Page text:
PUGaLUGS Mon 13-Feb-17 21:46:00

I know someone with 6 pugs, an English bull terrier and now a frenchie pup. She takes it all in her stride and feeds them all raw. She also has three children, admittedly teens now but obvs they were small once.

Personally I think your existing pug will take the two new ones into her fold and look after them.

velvetteddygirl Tue 14-Feb-17 19:36:32

We can definitely afford the insurance and are financially stable.
DH runs with Zoe and Ezra in the mornings for an hour before he heads off to walk. I will walk all of the dogs at around 1 o'clock with DS in the large country grounds near us for around an hour. I tend to take, DS, Ezra, Zoe and Nell there already quite often as we like hiking and I often take them to different places to hike. In the evening, I walk Zoe, Ezra and Nell for half an hour for a bit of down time anyway. I don't know whether I would have to take Nell, Dolly and Minnie with me too or whether that would be a bit too much exercise for pugs. At the moment, I always get Zoe and Ezra up if they're having a nap up for a walk but I'll bring Nell if she's awake and leave her when sleeping. I assume I'll do the same with Dolly and Minnie but if you have any advice, I'd be willing to hear it.
Accommodation wise, my mum and dad have offered to take the dogs whenever we're on holiday. My friend has also offered to take Dolly and Minnie if we're ever on holiday.
I currently have the dematting of Zoe and Ezra and bathing of Nell's skin folds down to an exact science. Whether, I'll be able to do that with Dolly and Minnie too we will have to wait and see! Of course, I can just rope DH into giving me a hand. He normally will do one dogs grooming and wander off but I can force him to sit and give me a hand.
I can promise you I've not bounced from breed to breed. Zoe and Ezra were researched thoroughly before we decided to buy our puppies. We'd been looking for a dog for a while before we heard of Nell and it was love at first sight. I now feel that I'm very capable of taking of pugs.
She doesn't want to put them in a rescue because they're so fashionable! She's worried that somebody will want Dolly and Minnie as fashion accessories and not take care of them.
@Wolfiefan they're not littermates no, simply close in age.
@FenellaMaxwell they've been walked with my dogs many times, played with them and have even stayed with them for a day or so.
Thanks @PUGaLUGS!

Wolfiefan Tue 14-Feb-17 19:41:50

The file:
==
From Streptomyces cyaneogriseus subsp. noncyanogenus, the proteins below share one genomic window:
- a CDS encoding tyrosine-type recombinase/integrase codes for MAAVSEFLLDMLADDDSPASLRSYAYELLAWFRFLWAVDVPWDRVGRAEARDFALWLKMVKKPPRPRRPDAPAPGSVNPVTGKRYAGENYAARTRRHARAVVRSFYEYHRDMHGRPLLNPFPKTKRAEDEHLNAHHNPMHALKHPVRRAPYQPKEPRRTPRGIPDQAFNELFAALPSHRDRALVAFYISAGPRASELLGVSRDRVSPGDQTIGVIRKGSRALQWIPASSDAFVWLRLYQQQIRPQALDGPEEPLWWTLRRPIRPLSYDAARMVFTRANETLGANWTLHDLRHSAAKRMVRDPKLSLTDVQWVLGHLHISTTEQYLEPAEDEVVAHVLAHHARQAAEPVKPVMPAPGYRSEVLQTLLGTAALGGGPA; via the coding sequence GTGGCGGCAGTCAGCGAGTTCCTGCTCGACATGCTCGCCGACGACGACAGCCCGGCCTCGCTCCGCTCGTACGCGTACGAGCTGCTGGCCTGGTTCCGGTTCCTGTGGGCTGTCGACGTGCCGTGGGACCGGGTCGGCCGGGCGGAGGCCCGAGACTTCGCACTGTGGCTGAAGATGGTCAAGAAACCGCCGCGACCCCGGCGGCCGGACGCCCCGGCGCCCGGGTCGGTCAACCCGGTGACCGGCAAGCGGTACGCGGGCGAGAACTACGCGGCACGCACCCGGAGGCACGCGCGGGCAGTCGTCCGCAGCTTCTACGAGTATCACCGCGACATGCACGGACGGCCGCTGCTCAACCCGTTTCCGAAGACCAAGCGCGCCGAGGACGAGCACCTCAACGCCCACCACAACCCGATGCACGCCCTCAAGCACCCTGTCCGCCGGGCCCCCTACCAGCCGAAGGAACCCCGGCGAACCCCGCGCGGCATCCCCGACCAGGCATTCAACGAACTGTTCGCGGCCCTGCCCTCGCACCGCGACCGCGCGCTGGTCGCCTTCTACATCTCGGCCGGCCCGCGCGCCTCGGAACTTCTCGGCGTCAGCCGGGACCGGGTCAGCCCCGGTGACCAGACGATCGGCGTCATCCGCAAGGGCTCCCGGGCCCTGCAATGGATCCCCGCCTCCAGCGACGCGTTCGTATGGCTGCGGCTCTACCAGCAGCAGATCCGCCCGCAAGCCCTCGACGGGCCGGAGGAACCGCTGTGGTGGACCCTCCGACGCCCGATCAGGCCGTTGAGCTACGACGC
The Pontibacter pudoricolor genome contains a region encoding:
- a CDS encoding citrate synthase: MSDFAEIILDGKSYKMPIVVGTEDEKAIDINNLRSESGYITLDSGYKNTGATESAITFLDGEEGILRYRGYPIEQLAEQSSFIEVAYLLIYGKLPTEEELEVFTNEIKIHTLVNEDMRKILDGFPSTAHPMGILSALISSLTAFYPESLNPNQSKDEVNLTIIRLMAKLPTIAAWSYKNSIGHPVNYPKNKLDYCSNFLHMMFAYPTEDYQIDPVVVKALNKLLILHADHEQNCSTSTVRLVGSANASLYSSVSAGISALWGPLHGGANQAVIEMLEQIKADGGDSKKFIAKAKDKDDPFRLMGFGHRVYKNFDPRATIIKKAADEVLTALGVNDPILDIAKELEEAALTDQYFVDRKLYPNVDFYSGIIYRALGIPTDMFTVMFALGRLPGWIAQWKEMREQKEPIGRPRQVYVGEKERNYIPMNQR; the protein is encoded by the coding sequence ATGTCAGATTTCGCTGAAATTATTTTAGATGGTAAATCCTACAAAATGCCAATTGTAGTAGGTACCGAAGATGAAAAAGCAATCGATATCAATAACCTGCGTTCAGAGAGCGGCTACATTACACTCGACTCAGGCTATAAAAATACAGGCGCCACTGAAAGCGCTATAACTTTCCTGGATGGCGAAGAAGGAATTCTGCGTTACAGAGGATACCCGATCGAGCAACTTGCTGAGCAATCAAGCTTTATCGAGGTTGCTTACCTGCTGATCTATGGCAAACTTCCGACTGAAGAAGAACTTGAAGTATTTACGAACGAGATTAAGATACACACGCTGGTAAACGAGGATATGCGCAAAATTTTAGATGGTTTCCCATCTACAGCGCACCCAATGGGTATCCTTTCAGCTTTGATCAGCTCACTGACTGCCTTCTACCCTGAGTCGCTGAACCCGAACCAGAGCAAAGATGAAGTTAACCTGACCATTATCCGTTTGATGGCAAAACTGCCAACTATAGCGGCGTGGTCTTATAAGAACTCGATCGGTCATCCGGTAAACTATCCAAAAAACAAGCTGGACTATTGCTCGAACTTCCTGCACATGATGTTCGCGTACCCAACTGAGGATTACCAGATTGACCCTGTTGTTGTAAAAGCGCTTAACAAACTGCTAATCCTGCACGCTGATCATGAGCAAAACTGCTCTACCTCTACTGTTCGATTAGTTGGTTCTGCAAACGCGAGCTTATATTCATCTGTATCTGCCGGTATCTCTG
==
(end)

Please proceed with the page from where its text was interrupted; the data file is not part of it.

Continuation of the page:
If they are very close in age it can still be an issue but I am no expert.
I'm sticking at one dog. Well she's a Wolfhound so I kind of have my hands full with just the one! grin

velvetteddygirl Tue 14-Feb-17 19:56:17

Ooohhhh @Wolfiefan how gorgeous! I love a good Wolfhound. When we got our OES, my dreams were fulfilled!! I was very tied up with our Ezra for quite a while. I love a good, gorgeous scruffy mutt!

Wolfiefan Tue 14-Feb-17 20:13:15

She's gorgeous. I may be biased though! grin

Sugarpiehoneyeye Tue 14-Feb-17 20:25:53

Hi Velvet, yes, take them.
You've done your homework, you have the time, energy and cash flow to allow you to have five dogs.
However, may I suggest, that you walk the two larger dogs together, and the three pugs separately. They have different needs to the larger dogs, and accidents can easily happen, when they are excitable. In other words, you don't want them to get squished.
Also having experience of a multi dog household, one rebel dog can cause bedlam, should it be off lead, with no recall. Your little boy will be safer too.
Good luck, don't forget the pics ! 🐶😄

NoChocolateThanks Tue 14-Feb-17 20:39:29

You sound like an amazing friend and dog lover.I would go for it,it looks like you thought very thoroughly about practical side of owning additional members of doggy family.
I would avoid though separate walks as suggested by PP.Dogs have pack mentality.I have one pretty big Hungarian Vizsla cross and tiny tiny Yorke mix and she is the boisterous side of the "pack"grin

FenellaMaxwellsPony Tue 14-Feb-17 20:45:20

It absolutely sounds like you'd be able to offer them a good home - go for it!

FenellaMaxwellsPony Tue 14-Feb-17 20:45:43

Although we really need dog photos on this thread please.....

PUGaLUGS Tue 14-Feb-17 21:04:15

velvet and this thread isn't a real thread until we see pics <folds arms> grin.

PUGaLUGS Tue 14-Feb-17 21:05:22

grin Fenella

ThroughThickAndThin01 Tue 14-Feb-17 21:07:37

Take them! You have the set up for it. You were looking anyway. It's meant to be.

PUGaLUGS Tue 14-Feb-17 21:09:57

From one pug lover to another... she won best dressed at a pug valentine party on Sun grin

Join the discussion

Registering is free, easy, and means you can join in the discussion, watch threads, get discounts, win prizes and lots more.

Register now »

Already registered? Log in with: